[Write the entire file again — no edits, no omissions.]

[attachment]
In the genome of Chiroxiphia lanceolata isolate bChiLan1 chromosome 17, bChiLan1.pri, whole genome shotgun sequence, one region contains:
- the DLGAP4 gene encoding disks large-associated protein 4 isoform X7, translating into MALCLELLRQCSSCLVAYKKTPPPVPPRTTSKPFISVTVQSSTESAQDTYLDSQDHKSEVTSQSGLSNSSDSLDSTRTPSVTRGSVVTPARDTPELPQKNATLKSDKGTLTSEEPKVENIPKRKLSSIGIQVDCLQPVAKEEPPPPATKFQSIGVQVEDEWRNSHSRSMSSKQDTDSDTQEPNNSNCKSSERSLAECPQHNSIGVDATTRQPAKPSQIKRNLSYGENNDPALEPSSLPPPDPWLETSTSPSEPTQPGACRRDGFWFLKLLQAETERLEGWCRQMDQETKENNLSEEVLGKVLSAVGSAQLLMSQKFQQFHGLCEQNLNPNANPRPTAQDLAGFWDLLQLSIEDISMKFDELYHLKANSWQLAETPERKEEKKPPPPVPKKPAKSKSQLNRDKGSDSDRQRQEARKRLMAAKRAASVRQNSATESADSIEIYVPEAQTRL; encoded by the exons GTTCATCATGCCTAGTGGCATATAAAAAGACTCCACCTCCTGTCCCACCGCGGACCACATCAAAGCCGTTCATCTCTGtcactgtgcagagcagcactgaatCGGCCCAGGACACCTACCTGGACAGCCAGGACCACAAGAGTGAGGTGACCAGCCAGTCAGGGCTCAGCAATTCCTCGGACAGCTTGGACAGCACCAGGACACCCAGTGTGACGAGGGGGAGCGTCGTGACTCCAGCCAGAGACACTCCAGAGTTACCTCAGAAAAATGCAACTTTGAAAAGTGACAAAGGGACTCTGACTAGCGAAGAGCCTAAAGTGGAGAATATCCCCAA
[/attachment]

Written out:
In the genome of Chiroxiphia lanceolata isolate bChiLan1 chromosome 17, bChiLan1.pri, whole genome shotgun sequence, one region contains:
- the DLGAP4 gene encoding disks large-associated protein 4 isoform X7, translating into MALCLELLRQCSSCLVAYKKTPPPVPPRTTSKPFISVTVQSSTESAQDTYLDSQDHKSEVTSQSGLSNSSDSLDSTRTPSVTRGSVVTPARDTPELPQKNATLKSDKGTLTSEEPKVENIPKRKLSSIGIQVDCLQPVAKEEPPPPATKFQSIGVQVEDEWRNSHSRSMSSKQDTDSDTQEPNNSNCKSSERSLAECPQHNSIGVDATTRQPAKPSQIKRNLSYGENNDPALEPSSLPPPDPWLETSTSPSEPTQPGACRRDGFWFLKLLQAETERLEGWCRQMDQETKENNLSEEVLGKVLSAVGSAQLLMSQKFQQFHGLCEQNLNPNANPRPTAQDLAGFWDLLQLSIEDISMKFDELYHLKANSWQLAETPERKEEKKPPPPVPKKPAKSKSQLNRDKGSDSDRQRQEARKRLMAAKRAASVRQNSATESADSIEIYVPEAQTRL; encoded by the exons GTTCATCATGCCTAGTGGCATATAAAAAGACTCCACCTCCTGTCCCACCGCGGACCACATCAAAGCCGTTCATCTCTGtcactgtgcagagcagcactgaatCGGCCCAGGACACCTACCTGGACAGCCAGGACCACAAGAGTGAGGTGACCAGCCAGTCAGGGCTCAGCAATTCCTCGGACAGCTTGGACAGCACCAGGACACCCAGTGTGACGAGGGGGAGCGTCGTGACTCCAGCCAGAGACACTCCAGAGTTACCTCAGAAAAATGCAACTTTGAAAAGTGACAAAGGGACTCTGACTAGCGAAGAGCCTAAAGTGGAGAATATCCCCAA